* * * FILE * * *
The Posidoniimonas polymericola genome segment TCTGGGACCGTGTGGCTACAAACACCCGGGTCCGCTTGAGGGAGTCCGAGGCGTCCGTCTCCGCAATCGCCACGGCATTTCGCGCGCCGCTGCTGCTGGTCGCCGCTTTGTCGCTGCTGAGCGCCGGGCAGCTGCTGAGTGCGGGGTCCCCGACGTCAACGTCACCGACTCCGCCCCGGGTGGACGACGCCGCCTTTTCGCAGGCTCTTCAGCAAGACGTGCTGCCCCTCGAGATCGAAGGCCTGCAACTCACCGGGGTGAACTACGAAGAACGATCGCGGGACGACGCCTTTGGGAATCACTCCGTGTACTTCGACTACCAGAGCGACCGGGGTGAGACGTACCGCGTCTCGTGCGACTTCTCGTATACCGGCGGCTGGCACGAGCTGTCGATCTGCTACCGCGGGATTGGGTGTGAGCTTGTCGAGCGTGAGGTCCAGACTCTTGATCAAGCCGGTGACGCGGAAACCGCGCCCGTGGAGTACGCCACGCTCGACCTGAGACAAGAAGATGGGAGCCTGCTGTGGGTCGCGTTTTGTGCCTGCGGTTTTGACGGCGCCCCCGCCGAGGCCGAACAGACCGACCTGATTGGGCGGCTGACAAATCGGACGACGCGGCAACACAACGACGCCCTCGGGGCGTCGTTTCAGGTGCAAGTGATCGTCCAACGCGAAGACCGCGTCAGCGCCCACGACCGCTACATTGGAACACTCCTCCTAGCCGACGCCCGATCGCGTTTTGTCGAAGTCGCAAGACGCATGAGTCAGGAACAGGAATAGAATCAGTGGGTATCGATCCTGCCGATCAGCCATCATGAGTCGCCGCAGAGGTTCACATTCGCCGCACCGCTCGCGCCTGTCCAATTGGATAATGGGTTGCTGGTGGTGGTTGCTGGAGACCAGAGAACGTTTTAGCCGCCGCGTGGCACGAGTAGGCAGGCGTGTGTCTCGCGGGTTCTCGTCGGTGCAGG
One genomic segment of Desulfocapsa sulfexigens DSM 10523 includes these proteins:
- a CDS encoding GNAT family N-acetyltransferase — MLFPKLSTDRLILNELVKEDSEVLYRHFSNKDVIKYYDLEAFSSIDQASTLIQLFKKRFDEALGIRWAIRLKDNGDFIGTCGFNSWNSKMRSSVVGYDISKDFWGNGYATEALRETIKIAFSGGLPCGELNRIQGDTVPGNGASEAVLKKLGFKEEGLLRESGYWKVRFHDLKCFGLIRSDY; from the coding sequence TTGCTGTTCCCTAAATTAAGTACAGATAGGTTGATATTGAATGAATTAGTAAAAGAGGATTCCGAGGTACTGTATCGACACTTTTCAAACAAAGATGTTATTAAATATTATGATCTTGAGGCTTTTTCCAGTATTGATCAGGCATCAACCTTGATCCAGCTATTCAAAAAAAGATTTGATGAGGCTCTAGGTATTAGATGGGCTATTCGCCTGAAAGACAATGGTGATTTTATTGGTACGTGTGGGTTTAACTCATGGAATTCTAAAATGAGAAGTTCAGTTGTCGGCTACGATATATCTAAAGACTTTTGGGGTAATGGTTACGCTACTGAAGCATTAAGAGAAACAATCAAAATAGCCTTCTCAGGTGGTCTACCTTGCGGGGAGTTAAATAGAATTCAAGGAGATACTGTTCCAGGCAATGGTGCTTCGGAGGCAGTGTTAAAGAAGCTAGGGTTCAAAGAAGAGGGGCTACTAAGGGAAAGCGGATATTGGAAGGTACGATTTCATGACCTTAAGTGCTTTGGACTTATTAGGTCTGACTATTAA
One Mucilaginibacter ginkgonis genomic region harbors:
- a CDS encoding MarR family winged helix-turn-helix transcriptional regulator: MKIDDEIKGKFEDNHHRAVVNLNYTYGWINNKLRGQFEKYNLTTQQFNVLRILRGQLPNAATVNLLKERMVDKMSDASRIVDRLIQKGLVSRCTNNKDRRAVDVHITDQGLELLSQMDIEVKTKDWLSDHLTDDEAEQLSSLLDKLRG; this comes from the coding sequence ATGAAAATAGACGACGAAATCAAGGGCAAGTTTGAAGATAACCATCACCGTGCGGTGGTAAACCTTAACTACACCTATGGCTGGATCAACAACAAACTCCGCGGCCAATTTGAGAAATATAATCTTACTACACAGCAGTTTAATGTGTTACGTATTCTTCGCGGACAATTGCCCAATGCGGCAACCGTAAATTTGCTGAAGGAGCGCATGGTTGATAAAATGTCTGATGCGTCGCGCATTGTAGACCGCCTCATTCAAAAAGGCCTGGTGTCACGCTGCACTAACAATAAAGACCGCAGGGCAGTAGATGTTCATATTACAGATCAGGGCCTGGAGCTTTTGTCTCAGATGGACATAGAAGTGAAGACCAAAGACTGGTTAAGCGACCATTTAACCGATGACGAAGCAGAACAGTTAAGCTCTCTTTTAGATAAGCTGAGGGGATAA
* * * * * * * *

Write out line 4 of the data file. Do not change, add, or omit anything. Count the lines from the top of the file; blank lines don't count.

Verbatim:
One Mucilaginibacter ginkgonis genomic region harbors: